4. Human sociability
In God’s revealing to us that his essence is love, He has also revealed to us something of How he loves; and not only how He loves human beings, but how He loves in himself. God loves interpersonally; God is Triune, a Trinity of persons who know and love one another. So, if we are created in the image of God, we are called to love in this way and we already possess within us an imprint or participation in this interpersonal love.
This dimension of love, love for the other person, can already be glimpsed in the natural experience of both love and the experience of the other as another person. On the one hand, if love is desire, it involves movement; and it is only natural that it leads the person out of himself towards the higher, towards other people. On the other hand, the authentic experience we have of others is not simply the experience of other “objects” to which we may respond if we wish; it is rather the experience of other “subjects” who already from the outset demand a response from us, before whom we feel primarily challenged. In turn, this natural discovery is reinforced by the truth of faith that we have been considering: the human being as the image of God. Indeed, if the other person is the image of God, to love the other is to love the image of God, to love someone God loves, to love God himself.
Therefore, love is essentially interpersonal love: “Because it is filled with truth, charity can be understood in the abundance of its values, it can be shared and communicated. Truth, in fact, is lógos which creates diá-logos, and hence communication and communion . . . Truth opens and unites our minds in the lógos of love: this is the Christian proclamation and testimony of charity.” This is why the New Testament presents the commandments of love for God and love for neighbour as closely united, such that one leads to the other: love for God leads to love for neighbour, and love for neighbour leads to love for God. “If you love your brother, you must love the same love. Now ‘love is God,’ therefore he who loves his brother must also love God.”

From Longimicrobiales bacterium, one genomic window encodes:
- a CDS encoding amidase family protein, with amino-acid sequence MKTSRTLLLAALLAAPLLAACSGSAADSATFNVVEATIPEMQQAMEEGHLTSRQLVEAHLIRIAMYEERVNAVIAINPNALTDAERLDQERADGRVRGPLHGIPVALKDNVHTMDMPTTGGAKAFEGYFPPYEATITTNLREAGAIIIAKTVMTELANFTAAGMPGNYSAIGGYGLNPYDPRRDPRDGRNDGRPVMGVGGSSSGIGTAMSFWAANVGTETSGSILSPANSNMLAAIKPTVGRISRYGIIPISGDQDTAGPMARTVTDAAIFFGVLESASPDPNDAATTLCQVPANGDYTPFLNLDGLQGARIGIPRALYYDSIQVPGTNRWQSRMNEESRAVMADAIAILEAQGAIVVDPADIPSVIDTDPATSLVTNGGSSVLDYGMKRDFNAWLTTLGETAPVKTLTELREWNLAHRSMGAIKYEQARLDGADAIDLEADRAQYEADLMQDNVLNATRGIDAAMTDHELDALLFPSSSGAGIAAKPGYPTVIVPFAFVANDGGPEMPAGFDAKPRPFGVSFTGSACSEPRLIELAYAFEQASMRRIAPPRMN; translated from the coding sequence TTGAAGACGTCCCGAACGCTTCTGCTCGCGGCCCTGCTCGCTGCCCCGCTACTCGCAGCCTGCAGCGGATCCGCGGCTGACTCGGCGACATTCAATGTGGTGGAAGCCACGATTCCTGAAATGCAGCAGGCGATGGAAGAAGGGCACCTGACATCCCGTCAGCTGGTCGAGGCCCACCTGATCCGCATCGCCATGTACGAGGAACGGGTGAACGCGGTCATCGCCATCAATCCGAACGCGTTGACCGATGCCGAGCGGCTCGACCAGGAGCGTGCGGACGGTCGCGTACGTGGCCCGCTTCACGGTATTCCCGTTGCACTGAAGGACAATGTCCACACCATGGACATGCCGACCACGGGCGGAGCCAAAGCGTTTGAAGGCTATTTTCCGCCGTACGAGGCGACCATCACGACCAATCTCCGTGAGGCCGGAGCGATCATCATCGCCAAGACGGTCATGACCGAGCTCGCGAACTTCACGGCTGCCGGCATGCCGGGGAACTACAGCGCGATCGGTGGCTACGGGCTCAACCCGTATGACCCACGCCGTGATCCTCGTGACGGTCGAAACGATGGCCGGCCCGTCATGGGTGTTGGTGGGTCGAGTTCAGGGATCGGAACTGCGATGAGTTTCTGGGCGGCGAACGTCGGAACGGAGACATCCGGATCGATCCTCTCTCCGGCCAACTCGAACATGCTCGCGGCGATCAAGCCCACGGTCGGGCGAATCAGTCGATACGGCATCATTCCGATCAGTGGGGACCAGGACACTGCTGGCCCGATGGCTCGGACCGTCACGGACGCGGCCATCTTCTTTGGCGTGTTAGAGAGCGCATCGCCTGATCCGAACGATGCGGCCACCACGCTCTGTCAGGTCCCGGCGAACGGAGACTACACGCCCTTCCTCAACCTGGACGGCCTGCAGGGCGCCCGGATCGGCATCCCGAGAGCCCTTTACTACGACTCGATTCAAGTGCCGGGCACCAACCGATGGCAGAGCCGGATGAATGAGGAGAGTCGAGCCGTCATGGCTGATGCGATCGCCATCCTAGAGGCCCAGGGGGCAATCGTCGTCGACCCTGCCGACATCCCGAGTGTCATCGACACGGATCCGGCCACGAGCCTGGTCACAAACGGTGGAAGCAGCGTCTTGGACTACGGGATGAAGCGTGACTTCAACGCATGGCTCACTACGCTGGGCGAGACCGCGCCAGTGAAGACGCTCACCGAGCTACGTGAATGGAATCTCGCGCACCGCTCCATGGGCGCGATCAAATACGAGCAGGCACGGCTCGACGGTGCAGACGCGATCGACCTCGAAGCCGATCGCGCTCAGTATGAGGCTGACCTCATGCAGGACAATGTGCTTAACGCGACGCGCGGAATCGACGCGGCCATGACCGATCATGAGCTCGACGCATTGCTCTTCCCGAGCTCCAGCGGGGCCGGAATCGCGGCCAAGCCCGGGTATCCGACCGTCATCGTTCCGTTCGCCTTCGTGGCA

It is on these profound anthropological and ethical presuppositions that human sociability is founded, and not only on a factual question of the need and usefulness of living in a community. Hence, too, sociability is nourished by love and is primarily composed of relationships and communities that are truly loving: the family and friendship. It is only through socialisation, through contact with others, that human beings grow and develop. “Human beings are so made that they cannot live, develop and find fulfilment except ‘in the sincere gift of self to others’ (Gaudium et spes, 24). Nor can they fully know themselves apart from an encounter with other persons.”
We see this in the Gospel itself, “Whoever does the will of my heavenly Father is my brother, my sister and my mother.” From these words we can draw rich consequences for the family as the basic cell of society. “God is love and in Himself He lives a mystery of personal loving communion. Creating the human race in His own image and continually keeping it in being, God inscribed in the humanity of man and woman the vocation, and thus the capacity and responsibility, of love and communion. Love is therefore the fundamental and innate vocation of every human being.”
And it is the same with regard to friendship: “I have called you friends.” Friendship is nourished by God’s love and builds community. “By the gift of his grace, we are elevated in such a way that we truly become his friends. With the same love that Christ pours out on us, we can love him in turn and share his love with others, in the hope that they too will take their place in the community of friendship he established.”
Catechism of the Catholic Church, 355-368.
 Gen 1:27.
 Catechism of the Catholic Church, 362.
 Friends of God, 200.
 Catechism of the Catholic Church, 356.
 1 Jn 4:8 and 16.
 Saint Augustine, Commentary on the First Letter of Saint John, treatise 2, 14.
 1 Jn 4:10.
 1 Jn 4:19.
 Saint Thomas Aquinas, Summa Theologica, II-II, Question 23, Article 8.
 Pope Benedict XVI, Caritas in veritate, 30.
 Pope Benedict XVI, Deus Caritas Est, 7.
 Pope Benedict XVI, Caritas in veritate, 4.
 Cf. Mt 22:40; 1 Jn 4:20 and 21; etc.
 Saint Augustine, Commentary on the First Letter of Saint John, treatise 9, 10.
 Pope Francis, Encyclical Letter Fratelli tutti, 87.
 Mt 12:50.
 Saint John Paul II, Familiaris consortio, 11.
 Jn 15:15.
 Pope Francis, Christus vivit, 153.